3D Vision Blog

A normal user's look into the world of 3D Stereo Technologies

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The Full HD 3D Glasses Initiative Gets Wider Industry Support

August 30th, 2011 · 1 Comment · General 3D News


Earlier this month I’ve written about the Full HD 3D Glasses Initiative that has been started by four of the key players in the consumer electronics 3D devices market, namely Panasonic Corporation, Samsung Electronics, Sony Corporation and X6D Limited (XPAND 3D). Their intent to collaborate on the development of a new technology standard for consumer 3D active glasses called “Full HD 3D Glasses Initiative” was something interesting happening on the 3D market, however these four companies weren’t enough to have it an industry wide standard. However with the announcement of more companies joining the effort so soon things are starting to look much better. Today it was officially announced that Royal Philips Electronics, Sharp Corporation, TCL Corporation and Toshiba Corporation have expressed support for the activities of the “Full HD 3D Glasses Initiative”, so now only a few of the important players on the market remain to join in.

The intent of the companies supporting the initiative is to work together on the development and licensing of a Bluetooth enabled radio frequency (RF) system 3D active shutter glasses technology, including RF system protocols between consumer 3D active shutter glasses and 3D displays such as televisions, personal computers and projectors, as well as 3D theaters with XPAND active shutter glasses. The standardization will also include several types of infrared (IR) system protocols between 3D active shutter glasses and 3D displays, ranging from the protocols jointly developed by Panasonic and XPAND 3D to the proprietary protocols of Samsung and Sony to ensure backwards compatibility.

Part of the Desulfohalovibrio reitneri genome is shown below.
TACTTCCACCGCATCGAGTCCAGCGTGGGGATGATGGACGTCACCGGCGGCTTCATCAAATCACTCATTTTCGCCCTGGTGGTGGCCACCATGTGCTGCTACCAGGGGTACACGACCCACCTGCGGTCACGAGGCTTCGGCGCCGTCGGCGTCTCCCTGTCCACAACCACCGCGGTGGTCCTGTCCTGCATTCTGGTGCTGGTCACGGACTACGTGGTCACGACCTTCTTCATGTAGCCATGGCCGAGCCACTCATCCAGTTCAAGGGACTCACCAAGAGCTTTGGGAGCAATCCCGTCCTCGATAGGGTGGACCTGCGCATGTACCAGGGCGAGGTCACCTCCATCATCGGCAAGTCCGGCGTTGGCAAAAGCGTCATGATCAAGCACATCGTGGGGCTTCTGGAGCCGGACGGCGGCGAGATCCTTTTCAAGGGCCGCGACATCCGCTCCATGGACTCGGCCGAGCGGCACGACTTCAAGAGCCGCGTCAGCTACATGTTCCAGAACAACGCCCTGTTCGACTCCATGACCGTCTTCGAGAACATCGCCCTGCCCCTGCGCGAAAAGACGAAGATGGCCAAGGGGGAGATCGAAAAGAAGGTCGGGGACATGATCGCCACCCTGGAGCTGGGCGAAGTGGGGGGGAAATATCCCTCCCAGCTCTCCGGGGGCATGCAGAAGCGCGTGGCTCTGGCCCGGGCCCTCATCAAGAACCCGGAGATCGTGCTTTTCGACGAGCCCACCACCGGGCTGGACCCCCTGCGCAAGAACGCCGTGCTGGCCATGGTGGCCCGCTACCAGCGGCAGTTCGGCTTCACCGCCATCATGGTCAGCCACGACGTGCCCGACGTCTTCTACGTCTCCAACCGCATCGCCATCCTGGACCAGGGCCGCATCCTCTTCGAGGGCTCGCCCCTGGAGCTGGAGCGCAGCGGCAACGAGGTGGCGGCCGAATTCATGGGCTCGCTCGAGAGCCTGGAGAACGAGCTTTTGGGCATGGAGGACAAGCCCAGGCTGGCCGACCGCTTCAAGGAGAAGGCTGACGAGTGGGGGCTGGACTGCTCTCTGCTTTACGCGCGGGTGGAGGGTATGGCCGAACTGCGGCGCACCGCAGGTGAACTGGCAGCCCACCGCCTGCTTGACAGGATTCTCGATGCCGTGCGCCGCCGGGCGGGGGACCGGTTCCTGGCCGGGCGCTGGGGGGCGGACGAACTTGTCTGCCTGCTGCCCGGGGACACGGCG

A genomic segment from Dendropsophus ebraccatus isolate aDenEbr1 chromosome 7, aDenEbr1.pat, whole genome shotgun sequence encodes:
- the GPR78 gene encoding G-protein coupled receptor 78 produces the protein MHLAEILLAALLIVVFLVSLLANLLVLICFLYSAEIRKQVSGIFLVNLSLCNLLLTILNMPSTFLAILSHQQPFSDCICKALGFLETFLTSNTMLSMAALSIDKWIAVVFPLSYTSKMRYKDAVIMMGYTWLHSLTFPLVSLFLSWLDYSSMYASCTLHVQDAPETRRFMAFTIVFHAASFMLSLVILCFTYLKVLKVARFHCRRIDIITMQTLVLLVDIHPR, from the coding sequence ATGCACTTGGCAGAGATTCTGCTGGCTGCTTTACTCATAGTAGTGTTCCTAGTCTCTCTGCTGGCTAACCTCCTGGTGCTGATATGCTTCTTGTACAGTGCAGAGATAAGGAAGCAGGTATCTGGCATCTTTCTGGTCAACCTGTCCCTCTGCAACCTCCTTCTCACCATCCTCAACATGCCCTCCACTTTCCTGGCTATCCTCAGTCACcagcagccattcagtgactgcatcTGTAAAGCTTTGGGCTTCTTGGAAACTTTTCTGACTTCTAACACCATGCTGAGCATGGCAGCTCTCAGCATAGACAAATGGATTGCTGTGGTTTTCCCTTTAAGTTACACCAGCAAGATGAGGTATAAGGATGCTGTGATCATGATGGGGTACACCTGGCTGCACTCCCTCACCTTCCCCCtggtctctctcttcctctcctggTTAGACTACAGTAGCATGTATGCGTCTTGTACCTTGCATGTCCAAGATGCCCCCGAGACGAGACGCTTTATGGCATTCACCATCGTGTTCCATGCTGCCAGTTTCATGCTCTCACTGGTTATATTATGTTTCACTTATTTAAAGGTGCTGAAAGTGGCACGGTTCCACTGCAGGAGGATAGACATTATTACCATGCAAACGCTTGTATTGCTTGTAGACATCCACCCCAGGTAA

In late September 2011, the license program for the Full HD 3D Glasses Initiative is targeted to commence. With this, manufacturers of 3D displays, 3D synchronization emitters, 3D active shutter glasses or Bluetooth chip devices for such products can receive a license to begin developing and manufacturing products employing the Full HD 3D Glasses Initiative technology. Further, in late 2011, the Full HD 3D Glasses Initiative plans to begin officially certifying products manufactured under the Full HD 3D Glasses Initiative license. Upon a product’s certification, the Full HD 3D Glasses Initiative will allow the usage of a distinct logo, which will provide consumers an easy way to recognize interoperability among 3D active shutter products, such as 3D TVs and 3D glasses that each bear the logo.

So maybe as early as next year we are going to be able to use one pair of active shutter glasses with multiple 3D devices we have at home, instead of having different pairs of glasses for each device. But will this also apply to 3D monitors for computers as not everyone from that market is yet supporting this initiative, we’ll have to wait and see if this industry wide effort is going to be successful and widely accepted by everyone or not. The licensing fee for the different kind of products is $10,000 USD annually for each type of product plus $1 USD for each unit of glasses produced, as well as $1 USD for each unit of external emitter. And while this may not be such of an issue for most companies, some might still consider that the extra royalties connected with the standard are not worth it…